The Maple Street Community Garden, threatened with eviction and targeting by restraining orders throughout the last year, is safe for now. On Friday, Judge Mark Partnow of the Kings County Supreme Court responded affirmatively to gardeners’ motions to dismiss a claim to ownership of the property made before him by “Housing Urban Development LLC” – a private corporation, not the federal agency.
In the written decision, posted in full here, Judge Partnow acknowledge material misstatements made by representatives of the LLC in filings before him and questioned the validity of deeds filed with New York City Department of Finance. Paula Z. Segal, director of 596 Acres, New York City’s community land access advocacy organization and partner in Mohen & Segal LLP, is the gardeners’ attorney.
“We are really happy with the decision. Judge Partnow took care to weigh the impacts of potentially illegal development on the local community and to consider the entirety of the record before him,” said Segal.
The property formerly belonged to Germaine Kirton, an immigrant from Guyana who passed away in 1990, leaving no apparent heirs. This week, the court also appointed a guardian for the estate of Mrs. Kirton.
The Kirton house burned down in 1997. For decades, the property was a dumping ground for washing machines, tires and household rubbish. In 2012, the Maple 3 Block Association, sick of the mess, initiated a clean up and transformed the dump into the Maple Street Community Garden. After the house was demolished by the City, the property was included in the 1998, 2002 and 2006 tax lien sales; but the holder of the debt never foreclosed.
“The Maple Street Community Garden took a long-standing eyesore and health hazard and turned it into a wholesome green space for work and relaxation, serving the whole Prospect Lefferts Gardens community,” said Tom LaFarge, a Maple Street Community Gardener and resident of Prospect-Lefferts.
“The Maple Street Community Garden is an oasis for residents of all ages. So many men, women, and children in Prospect-Lefferts Gardens worked hard to beautify this area and while the recent ruling is certainly phenomenal news, we must continue to protect this public space,” said Council Member Mathieu Eugene. “I hope that all residents will be able to enjoy this treasured community garden for years to come.”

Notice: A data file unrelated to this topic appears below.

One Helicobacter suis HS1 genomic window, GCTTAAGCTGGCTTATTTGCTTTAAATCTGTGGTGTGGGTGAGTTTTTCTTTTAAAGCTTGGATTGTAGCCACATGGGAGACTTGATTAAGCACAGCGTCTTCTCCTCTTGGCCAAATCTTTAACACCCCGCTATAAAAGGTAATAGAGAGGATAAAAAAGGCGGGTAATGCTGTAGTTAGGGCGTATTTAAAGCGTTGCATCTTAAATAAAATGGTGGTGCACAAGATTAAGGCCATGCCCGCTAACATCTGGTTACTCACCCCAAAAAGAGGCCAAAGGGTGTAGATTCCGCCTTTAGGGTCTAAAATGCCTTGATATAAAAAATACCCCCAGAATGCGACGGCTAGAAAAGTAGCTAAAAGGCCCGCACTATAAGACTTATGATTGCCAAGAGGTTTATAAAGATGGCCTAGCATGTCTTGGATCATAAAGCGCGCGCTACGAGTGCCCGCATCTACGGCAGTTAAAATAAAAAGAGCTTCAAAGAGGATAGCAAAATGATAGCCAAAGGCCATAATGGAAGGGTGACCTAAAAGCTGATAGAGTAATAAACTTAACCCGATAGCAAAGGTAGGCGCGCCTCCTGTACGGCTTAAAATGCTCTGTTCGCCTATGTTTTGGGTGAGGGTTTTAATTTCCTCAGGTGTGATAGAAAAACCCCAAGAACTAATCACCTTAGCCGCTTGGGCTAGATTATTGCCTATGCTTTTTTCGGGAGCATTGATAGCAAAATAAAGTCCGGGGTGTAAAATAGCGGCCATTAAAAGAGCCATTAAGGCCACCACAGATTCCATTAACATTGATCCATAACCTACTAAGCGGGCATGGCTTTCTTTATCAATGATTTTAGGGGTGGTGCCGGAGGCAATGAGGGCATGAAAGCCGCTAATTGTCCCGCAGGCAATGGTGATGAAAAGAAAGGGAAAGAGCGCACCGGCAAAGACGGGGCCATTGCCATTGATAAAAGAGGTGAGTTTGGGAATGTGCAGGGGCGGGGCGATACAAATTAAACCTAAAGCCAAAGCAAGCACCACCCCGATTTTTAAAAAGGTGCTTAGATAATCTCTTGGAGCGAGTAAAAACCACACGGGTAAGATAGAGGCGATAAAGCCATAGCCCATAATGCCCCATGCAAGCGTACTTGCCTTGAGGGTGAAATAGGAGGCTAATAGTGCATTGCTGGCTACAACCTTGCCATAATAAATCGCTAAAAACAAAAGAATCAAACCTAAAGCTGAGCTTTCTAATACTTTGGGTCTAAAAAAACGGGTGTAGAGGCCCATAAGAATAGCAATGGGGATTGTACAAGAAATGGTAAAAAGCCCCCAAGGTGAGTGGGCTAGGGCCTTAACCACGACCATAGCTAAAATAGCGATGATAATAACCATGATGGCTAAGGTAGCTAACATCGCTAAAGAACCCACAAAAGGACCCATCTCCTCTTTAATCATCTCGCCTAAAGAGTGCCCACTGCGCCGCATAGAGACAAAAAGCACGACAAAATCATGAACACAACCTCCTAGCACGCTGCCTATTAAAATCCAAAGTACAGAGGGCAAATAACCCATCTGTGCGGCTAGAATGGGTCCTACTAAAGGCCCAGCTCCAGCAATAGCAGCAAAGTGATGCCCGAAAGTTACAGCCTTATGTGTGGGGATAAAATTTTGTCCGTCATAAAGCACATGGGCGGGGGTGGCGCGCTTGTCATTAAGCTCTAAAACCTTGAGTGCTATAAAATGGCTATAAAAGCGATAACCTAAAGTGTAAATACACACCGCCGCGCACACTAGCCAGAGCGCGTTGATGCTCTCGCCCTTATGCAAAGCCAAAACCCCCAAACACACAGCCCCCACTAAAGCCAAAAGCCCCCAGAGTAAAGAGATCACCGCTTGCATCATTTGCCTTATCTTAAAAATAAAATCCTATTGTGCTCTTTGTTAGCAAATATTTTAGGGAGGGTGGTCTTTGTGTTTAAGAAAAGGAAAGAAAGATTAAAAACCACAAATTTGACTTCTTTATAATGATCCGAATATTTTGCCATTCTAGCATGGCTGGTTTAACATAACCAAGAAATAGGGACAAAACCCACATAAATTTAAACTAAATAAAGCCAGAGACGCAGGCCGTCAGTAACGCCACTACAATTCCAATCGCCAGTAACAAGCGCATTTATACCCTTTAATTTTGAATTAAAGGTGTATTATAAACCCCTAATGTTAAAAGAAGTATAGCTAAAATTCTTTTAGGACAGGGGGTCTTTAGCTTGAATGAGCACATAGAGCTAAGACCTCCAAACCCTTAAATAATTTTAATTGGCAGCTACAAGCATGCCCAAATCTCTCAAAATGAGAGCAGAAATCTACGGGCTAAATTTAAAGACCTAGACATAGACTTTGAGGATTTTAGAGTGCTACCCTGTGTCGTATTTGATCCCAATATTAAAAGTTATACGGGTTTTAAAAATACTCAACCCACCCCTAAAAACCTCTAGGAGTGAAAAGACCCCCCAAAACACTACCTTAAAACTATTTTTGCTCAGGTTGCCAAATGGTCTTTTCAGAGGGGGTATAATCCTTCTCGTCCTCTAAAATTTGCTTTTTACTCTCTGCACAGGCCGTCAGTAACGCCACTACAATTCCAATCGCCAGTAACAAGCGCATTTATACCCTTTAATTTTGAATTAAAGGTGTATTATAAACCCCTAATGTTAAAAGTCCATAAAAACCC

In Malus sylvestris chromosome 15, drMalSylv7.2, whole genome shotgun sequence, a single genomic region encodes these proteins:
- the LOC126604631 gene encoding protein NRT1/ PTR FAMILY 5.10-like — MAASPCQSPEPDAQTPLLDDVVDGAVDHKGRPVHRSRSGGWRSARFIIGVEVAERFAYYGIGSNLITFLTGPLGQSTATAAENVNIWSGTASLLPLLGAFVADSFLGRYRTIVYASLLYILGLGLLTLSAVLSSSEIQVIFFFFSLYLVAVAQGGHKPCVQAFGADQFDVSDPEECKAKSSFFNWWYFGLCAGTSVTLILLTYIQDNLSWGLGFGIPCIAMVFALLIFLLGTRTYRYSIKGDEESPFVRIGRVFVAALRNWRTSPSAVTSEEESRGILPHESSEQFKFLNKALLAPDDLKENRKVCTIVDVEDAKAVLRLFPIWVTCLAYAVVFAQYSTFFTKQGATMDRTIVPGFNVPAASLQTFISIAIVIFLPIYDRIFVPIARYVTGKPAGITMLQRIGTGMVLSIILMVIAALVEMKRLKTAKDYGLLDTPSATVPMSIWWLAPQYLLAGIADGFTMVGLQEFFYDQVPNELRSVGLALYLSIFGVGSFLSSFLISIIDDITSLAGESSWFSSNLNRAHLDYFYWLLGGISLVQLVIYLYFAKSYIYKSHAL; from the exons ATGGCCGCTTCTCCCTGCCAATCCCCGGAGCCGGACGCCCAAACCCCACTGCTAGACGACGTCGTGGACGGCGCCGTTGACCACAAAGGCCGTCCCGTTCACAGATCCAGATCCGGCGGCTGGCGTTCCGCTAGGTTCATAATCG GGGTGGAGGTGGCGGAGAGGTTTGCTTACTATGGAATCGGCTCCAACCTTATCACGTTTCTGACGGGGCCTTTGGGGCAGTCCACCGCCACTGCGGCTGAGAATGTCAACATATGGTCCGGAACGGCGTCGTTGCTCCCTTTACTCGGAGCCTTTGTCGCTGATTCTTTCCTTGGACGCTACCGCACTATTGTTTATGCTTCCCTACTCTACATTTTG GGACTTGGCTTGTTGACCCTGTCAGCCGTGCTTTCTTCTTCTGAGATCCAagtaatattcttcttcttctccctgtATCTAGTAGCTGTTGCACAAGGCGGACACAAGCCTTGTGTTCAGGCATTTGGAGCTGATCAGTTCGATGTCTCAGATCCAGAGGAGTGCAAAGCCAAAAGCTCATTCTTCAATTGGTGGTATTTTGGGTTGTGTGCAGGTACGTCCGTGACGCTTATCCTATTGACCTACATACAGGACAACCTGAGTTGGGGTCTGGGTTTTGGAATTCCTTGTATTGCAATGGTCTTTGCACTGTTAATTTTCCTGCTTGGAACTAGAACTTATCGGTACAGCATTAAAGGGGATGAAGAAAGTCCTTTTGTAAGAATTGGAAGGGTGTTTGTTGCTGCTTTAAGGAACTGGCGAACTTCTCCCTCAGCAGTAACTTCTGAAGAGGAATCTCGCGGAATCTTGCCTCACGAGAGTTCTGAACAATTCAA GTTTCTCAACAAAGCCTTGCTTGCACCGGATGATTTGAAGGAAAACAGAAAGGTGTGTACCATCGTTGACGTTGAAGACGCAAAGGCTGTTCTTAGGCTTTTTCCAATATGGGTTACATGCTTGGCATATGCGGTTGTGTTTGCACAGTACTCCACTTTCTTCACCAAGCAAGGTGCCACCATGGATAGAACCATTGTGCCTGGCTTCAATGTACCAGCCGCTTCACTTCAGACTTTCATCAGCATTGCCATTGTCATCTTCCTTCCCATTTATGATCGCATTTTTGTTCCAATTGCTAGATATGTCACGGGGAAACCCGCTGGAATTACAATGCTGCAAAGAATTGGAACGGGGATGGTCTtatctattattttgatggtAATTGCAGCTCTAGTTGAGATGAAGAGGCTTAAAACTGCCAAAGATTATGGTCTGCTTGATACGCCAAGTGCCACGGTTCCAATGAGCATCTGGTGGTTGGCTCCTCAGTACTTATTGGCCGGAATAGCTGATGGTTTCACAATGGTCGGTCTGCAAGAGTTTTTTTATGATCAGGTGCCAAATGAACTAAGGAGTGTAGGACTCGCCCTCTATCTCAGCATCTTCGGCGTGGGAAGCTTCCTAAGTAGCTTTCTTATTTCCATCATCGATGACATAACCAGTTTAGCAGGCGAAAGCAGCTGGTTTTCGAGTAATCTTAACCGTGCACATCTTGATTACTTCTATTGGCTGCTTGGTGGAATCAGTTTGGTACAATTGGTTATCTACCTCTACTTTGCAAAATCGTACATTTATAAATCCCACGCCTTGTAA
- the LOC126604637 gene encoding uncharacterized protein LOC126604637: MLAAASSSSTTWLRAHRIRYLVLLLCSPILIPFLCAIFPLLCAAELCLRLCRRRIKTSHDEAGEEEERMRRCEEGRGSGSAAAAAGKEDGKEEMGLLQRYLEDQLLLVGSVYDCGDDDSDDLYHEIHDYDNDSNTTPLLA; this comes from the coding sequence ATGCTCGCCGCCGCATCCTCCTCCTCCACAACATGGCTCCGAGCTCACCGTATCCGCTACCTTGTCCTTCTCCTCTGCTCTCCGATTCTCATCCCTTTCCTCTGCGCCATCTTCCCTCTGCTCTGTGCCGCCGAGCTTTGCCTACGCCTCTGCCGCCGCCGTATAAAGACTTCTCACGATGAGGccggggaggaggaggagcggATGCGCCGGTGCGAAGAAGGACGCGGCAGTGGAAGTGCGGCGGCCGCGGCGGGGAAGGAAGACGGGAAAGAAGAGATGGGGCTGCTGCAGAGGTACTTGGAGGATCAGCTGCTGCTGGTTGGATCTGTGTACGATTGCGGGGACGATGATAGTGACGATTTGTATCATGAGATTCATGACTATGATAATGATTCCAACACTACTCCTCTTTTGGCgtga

“The garden is a wonderful asset available to the public,” said New York Senator Jesse Hamilton who represents the neighborhood. “I am pleased with Judge Partnow’s decision, and I applaud the neighbors fighting for this community asset. Deed fraud is a pervasive problem for my constituents, and I will fight it with renewed dedication.”
Senator Hamilton introduced a bill in October, S6073, that, when passed, will direct the State Parks Department to acquire the property via eminent domain for preservation as a garden through the NYC Parks GreenThumb Program. Assemblymember Diana Richardson introduced a companion bill in the Assembly (number pending).
“The Maple Street Garden is a wonderful site promoting social activity, and building civic-minded awareness amongst committed members of the community,” Richardson said. “I am proud to have introduced legislation into the Assembly that will allow these fine residents continued access to the garden for the years to come. It is the work and activism of groups such as this that help to better our district, and I will remain a committed advocate on their behalf.”
“The Maple Street Community Garden is an important green space for the residents of Prospect-Lefferts Gardens, a community that worked diligently to transform it from a dumping ground to a delightful garden,” said Borough President Eric Adams. “I appreciate the work of Judge Partnow on this case, and I ask my former colleagues in the New York State Legislature to join onto State Senator Hamilton and Assemblymember Richardson’s legislation to take this property through eminent domain for the purposes of preservation as a community garden.”
Press contact: Paula Z. Segal, Esq., 718-316-6092 x 2, firstname.lastname@example.org